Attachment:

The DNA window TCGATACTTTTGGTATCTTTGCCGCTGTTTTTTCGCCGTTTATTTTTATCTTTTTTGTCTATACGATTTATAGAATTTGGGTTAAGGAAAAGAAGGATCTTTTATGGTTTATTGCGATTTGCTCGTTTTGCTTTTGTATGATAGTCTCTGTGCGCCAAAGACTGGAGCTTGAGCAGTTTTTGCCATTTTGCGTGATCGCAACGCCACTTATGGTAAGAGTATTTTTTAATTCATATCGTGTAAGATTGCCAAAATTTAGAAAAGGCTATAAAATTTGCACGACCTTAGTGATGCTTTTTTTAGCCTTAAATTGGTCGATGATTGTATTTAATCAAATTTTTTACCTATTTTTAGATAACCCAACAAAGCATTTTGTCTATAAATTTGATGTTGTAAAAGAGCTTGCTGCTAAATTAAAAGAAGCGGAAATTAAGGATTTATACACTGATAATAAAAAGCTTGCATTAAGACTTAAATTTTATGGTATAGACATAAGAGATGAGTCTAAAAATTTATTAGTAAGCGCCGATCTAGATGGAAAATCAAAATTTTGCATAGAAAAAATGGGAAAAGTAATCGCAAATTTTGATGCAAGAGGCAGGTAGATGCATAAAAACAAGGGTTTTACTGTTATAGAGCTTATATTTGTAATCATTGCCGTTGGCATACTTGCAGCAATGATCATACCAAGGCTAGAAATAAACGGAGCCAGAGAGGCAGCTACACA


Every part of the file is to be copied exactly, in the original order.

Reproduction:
The DNA window TCGATACTTTTGGTATCTTTGCCGCTGTTTTTTCGCCGTTTATTTTTATCTTTTTTGTCTATACGATTTATAGAATTTGGGTTAAGGAAAAGAAGGATCTTTTATGGTTTATTGCGATTTGCTCGTTTTGCTTTTGTATGATAGTCTCTGTGCGCCAAAGACTGGAGCTTGAGCAGTTTTTGCCATTTTGCGTGATCGCAACGCCACTTATGGTAAGAGTATTTTTTAATTCATATCGTGTAAGATTGCCAAAATTTAGAAAAGGCTATAAAATTTGCACGACCTTAGTGATGCTTTTTTTAGCCTTAAATTGGTCGATGATTGTATTTAATCAAATTTTTTACCTATTTTTAGATAACCCAACAAAGCATTTTGTCTATAAATTTGATGTTGTAAAAGAGCTTGCTGCTAAATTAAAAGAAGCGGAAATTAAGGATTTATACACTGATAATAAAAAGCTTGCATTAAGACTTAAATTTTATGGTATAGACATAAGAGATGAGTCTAAAAATTTATTAGTAAGCGCCGATCTAGATGGAAAATCAAAATTTTGCATAGAAAAAATGGGAAAAGTAATCGCAAATTTTGATGCAAGAGGCAGGTAGATGCATAAAAACAAGGGTTTTACTGTTATAGAGCTTATATTTGTAATCATTGCCGTTGGCATACTTGCAGCAATGATCATACCAAGGCTAGAAATAAACGGAGCCAGAGAGGCAGCTACACA